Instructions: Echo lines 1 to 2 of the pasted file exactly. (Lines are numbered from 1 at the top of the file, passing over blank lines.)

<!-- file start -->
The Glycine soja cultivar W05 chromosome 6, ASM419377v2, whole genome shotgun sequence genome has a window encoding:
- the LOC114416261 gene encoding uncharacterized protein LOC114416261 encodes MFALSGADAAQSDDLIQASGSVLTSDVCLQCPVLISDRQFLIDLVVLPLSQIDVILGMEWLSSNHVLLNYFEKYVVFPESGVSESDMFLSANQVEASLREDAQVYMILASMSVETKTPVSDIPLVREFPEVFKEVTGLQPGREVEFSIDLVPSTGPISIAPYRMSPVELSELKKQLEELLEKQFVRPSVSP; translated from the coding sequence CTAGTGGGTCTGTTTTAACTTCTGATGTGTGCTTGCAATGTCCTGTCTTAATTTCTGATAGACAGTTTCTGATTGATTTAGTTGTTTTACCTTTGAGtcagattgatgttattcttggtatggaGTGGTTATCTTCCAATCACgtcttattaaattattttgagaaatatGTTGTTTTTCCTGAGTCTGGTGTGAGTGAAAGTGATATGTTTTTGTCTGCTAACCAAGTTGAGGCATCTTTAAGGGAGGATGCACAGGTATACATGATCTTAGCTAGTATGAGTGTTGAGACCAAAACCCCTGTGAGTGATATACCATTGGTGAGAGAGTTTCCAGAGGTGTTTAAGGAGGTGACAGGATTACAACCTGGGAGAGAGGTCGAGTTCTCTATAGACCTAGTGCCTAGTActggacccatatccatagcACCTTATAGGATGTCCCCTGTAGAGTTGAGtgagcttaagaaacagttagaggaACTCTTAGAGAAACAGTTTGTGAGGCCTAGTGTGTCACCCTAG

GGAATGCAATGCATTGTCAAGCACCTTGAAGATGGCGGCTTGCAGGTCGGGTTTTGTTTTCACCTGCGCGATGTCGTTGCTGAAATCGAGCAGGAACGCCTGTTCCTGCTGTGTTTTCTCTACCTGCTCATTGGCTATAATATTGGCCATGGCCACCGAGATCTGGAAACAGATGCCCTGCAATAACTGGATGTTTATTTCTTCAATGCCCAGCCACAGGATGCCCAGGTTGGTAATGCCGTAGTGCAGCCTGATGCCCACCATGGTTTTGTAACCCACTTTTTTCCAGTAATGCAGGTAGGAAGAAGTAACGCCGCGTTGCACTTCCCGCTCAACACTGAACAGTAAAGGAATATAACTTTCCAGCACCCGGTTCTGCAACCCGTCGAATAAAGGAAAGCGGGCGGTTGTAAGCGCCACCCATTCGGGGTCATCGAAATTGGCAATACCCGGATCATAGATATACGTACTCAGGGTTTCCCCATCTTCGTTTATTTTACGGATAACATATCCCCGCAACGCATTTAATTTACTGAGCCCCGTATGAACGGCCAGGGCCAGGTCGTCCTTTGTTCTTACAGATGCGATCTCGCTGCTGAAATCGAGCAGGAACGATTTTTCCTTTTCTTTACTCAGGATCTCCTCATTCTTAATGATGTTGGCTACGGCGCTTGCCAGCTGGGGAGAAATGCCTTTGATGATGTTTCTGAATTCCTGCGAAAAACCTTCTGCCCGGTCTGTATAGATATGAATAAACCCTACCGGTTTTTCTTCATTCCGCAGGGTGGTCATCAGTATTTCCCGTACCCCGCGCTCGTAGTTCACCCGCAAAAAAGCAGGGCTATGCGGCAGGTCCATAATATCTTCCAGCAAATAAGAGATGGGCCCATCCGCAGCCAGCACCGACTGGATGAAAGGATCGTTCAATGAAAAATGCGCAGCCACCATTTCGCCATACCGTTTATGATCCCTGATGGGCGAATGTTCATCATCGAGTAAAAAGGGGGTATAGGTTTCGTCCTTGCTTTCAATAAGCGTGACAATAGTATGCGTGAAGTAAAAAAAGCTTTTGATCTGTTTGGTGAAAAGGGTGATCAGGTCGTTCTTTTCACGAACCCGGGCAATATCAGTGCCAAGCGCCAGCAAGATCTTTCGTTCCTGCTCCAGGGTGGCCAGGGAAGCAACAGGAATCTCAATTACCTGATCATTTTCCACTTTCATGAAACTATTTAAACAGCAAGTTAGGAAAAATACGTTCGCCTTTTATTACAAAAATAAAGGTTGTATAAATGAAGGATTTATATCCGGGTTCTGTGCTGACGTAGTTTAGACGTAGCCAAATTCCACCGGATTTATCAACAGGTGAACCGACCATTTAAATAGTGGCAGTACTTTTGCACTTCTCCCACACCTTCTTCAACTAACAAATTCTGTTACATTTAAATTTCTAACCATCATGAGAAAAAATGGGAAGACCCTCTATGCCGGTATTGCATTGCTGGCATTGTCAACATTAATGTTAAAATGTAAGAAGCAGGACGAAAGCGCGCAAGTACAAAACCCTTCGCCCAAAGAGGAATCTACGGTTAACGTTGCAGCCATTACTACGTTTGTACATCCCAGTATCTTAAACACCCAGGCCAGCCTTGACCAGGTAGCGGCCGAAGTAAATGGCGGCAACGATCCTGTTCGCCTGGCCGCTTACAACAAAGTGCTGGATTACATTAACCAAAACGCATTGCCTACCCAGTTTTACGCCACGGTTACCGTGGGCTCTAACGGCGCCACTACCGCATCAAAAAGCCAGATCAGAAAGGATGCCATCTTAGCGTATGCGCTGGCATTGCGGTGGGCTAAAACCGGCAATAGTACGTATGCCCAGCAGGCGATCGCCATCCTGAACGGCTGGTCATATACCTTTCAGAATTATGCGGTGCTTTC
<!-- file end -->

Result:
The Glycine soja cultivar W05 chromosome 6, ASM419377v2, whole genome shotgun sequence genome has a window encoding:
- the LOC114416261 gene encoding uncharacterized protein LOC114416261 encodes MFALSGADAAQSDDLIQASGSVLTSDVCLQCPVLISDRQFLIDLVVLPLSQIDVILGMEWLSSNHVLLNYFEKYVVFPESGVSESDMFLSANQVEASLREDAQVYMILASMSVETKTPVSDIPLVREFPEVFKEVTGLQPGREVEFSIDLVPSTGPISIAPYRMSPVELSELKKQLEELLEKQFVRPSVSP; translated from the coding sequence CTAGTGGGTCTGTTTTAACTTCTGATGTGTGCTTGCAATGTCCTGTCTTAATTTCTGATAGACAGTTTCTGATTGATTTAGTTGTTTTACCTTTGAGtcagattgatgttattcttggtatggaGTGGTTATCTTCCAATCACgtcttattaaattattttgagaaatatGTTGTTTTTCCTGAGTCTGGTGTGAGTGAAAGTGATATGTTTTTGTCTGCTAACCAAGTTGAGGCATCTTTAAGGGAGGATGCACAGGTATACATGATCTTAGCTAGTATGAGTGTTGAGACCAAAACCCCTGTGAGTGATATACCATTGGTGAGAGAGTTTCCAGAGGTGTTTAAGGAGGTGACAGGATTACAACCTGGGAGAGAGGTCGAGTTCTCTATAGACCTAGTGCCTAGTActggacccatatccatagcACCTTATAGGATGTCCCCTGTAGAGTTGAGtgagcttaagaaacagttagaggaACTCTTAGAGAAACAGTTTGTGAGGCCTAGTGTGTCACCCTAG